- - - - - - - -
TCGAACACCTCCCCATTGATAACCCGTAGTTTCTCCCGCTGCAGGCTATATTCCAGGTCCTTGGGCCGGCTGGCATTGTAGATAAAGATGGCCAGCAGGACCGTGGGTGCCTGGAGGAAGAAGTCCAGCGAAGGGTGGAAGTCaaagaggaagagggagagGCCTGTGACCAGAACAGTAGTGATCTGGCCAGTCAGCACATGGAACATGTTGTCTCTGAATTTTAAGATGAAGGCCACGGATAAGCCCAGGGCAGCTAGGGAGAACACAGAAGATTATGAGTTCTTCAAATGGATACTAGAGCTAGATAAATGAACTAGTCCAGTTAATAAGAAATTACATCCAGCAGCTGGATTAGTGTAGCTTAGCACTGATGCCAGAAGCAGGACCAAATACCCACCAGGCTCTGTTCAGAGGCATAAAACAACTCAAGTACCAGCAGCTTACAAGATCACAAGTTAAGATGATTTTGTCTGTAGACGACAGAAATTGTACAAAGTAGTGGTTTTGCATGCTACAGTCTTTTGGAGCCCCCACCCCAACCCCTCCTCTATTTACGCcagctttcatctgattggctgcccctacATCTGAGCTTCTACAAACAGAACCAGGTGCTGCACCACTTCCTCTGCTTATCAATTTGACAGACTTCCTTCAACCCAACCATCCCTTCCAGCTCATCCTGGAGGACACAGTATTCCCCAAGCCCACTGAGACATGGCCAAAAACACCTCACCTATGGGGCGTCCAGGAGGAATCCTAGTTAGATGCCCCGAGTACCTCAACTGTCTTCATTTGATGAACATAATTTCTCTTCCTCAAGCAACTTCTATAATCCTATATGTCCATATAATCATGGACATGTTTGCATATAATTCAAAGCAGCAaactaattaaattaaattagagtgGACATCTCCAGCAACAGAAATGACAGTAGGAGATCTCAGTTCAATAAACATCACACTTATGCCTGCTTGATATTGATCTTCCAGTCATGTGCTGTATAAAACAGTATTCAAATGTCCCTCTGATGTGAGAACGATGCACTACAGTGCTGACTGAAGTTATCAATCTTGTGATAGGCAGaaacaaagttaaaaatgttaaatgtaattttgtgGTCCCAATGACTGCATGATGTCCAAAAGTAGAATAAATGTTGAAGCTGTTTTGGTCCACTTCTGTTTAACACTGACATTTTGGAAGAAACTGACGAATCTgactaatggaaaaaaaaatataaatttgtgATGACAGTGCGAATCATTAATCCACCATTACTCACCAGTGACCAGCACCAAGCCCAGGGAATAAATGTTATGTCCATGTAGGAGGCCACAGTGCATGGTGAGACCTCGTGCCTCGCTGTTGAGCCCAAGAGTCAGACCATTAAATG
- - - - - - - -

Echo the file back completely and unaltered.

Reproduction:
TCGAACACCTCCCCATTGATAACCCGTAGTTTCTCCCGCTGCAGGCTATATTCCAGGTCCTTGGGCCGGCTGGCATTGTAGATAAAGATGGCCAGCAGGACCGTGGGTGCCTGGAGGAAGAAGTCCAGCGAAGGGTGGAAGTCaaagaggaagagggagagGCCTGTGACCAGAACAGTAGTGATCTGGCCAGTCAGCACATGGAACATGTTGTCTCTGAATTTTAAGATGAAGGCCACGGATAAGCCCAGGGCAGCTAGGGAGAACACAGAAGATTATGAGTTCTTCAAATGGATACTAGAGCTAGATAAATGAACTAGTCCAGTTAATAAGAAATTACATCCAGCAGCTGGATTAGTGTAGCTTAGCACTGATGCCAGAAGCAGGACCAAATACCCACCAGGCTCTGTTCAGAGGCATAAAACAACTCAAGTACCAGCAGCTTACAAGATCACAAGTTAAGATGATTTTGTCTGTAGACGACAGAAATTGTACAAAGTAGTGGTTTTGCATGCTACAGTCTTTTGGAGCCCCCACCCCAACCCCTCCTCTATTTACGCcagctttcatctgattggctgcccctacATCTGAGCTTCTACAAACAGAACCAGGTGCTGCACCACTTCCTCTGCTTATCAATTTGACAGACTTCCTTCAACCCAACCATCCCTTCCAGCTCATCCTGGAGGACACAGTATTCCCCAAGCCCACTGAGACATGGCCAAAAACACCTCACCTATGGGGCGTCCAGGAGGAATCCTAGTTAGATGCCCCGAGTACCTCAACTGTCTTCATTTGATGAACATAATTTCTCTTCCTCAAGCAACTTCTATAATCCTATATGTCCATATAATCATGGACATGTTTGCATATAATTCAAAGCAGCAaactaattaaattaaattagagtgGACATCTCCAGCAACAGAAATGACAGTAGGAGATCTCAGTTCAATAAACATCACACTTATGCCTGCTTGATATTGATCTTCCAGTCATGTGCTGTATAAAACAGTATTCAAATGTCCCTCTGATGTGAGAACGATGCACTACAGTGCTGACTGAAGTTATCAATCTTGTGATAGGCAGaaacaaagttaaaaatgttaaatgtaattttgtgGTCCCAATGACTGCATGATGTCCAAAAGTAGAATAAATGTTGAAGCTGTTTTGGTCCACTTCTGTTTAACACTGACATTTTGGAAGAAACTGACGAATCTgactaatggaaaaaaaaatataaatttgtgATGACAGTGCGAATCATTAATCCACCATTACTCACCAGTGACCAGCACCAAGCCCAGGGAATAAATGTTATGTCCATGTAGGAGGCCACAGTGCATGGTGAGACCTCGTGCCTCGCTGTTGAGCCCAAGAGTCAGACCATTAAATG